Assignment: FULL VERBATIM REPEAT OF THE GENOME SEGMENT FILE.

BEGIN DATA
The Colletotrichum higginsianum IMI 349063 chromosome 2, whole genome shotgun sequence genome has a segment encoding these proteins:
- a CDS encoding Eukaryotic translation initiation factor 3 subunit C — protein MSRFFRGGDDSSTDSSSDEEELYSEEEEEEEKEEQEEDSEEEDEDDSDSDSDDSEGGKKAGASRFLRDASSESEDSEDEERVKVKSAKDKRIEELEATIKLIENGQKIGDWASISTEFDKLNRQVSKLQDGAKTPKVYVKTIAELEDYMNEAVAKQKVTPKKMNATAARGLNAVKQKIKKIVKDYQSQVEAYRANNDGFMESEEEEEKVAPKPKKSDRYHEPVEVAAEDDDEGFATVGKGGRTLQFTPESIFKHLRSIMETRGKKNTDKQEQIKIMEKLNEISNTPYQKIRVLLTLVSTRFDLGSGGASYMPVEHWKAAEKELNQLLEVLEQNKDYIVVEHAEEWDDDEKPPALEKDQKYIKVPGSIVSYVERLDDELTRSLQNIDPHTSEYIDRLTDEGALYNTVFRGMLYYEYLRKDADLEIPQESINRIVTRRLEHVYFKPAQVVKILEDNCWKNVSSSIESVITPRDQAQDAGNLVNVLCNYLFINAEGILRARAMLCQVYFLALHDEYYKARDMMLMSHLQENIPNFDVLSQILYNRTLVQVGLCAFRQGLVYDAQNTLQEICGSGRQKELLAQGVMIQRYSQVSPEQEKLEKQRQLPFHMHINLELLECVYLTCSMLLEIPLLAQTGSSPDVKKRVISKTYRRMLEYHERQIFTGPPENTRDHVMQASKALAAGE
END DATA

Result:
The Colletotrichum higginsianum IMI 349063 chromosome 2, whole genome shotgun sequence genome has a segment encoding these proteins:
- a CDS encoding Eukaryotic translation initiation factor 3 subunit C — protein MSRFFRGGDDSSTDSSSDEEELYSEEEEEEEKEEQEEDSEEEDEDDSDSDSDDSEGGKKAGASRFLRDASSESEDSEDEERVKVKSAKDKRIEELEATIKLIENGQKIGDWASISTEFDKLNRQVSKLQDGAKTPKVYVKTIAELEDYMNEAVAKQKVTPKKMNATAARGLNAVKQKIKKIVKDYQSQVEAYRANNDGFMESEEEEEKVAPKPKKSDRYHEPVEVAAEDDDEGFATVGKGGRTLQFTPESIFKHLRSIMETRGKKNTDKQEQIKIMEKLNEISNTPYQKIRVLLTLVSTRFDLGSGGASYMPVEHWKAAEKELNQLLEVLEQNKDYIVVEHAEEWDDDEKPPALEKDQKYIKVPGSIVSYVERLDDELTRSLQNIDPHTSEYIDRLTDEGALYNTVFRGMLYYEYLRKDADLEIPQESINRIVTRRLEHVYFKPAQVVKILEDNCWKNVSSSIESVITPRDQAQDAGNLVNVLCNYLFINAEGILRARAMLCQVYFLALHDEYYKARDMMLMSHLQENIPNFDVLSQILYNRTLVQVGLCAFRQGLVYDAQNTLQEICGSGRQKELLAQGVMIQRYSQVSPEQEKLEKQRQLPFHMHINLELLECVYLTCSMLLEIPLLAQTGSSPDVKKRVISKTYRRMLEYHERQIFTGPPENTRDHVMQASKALAAGE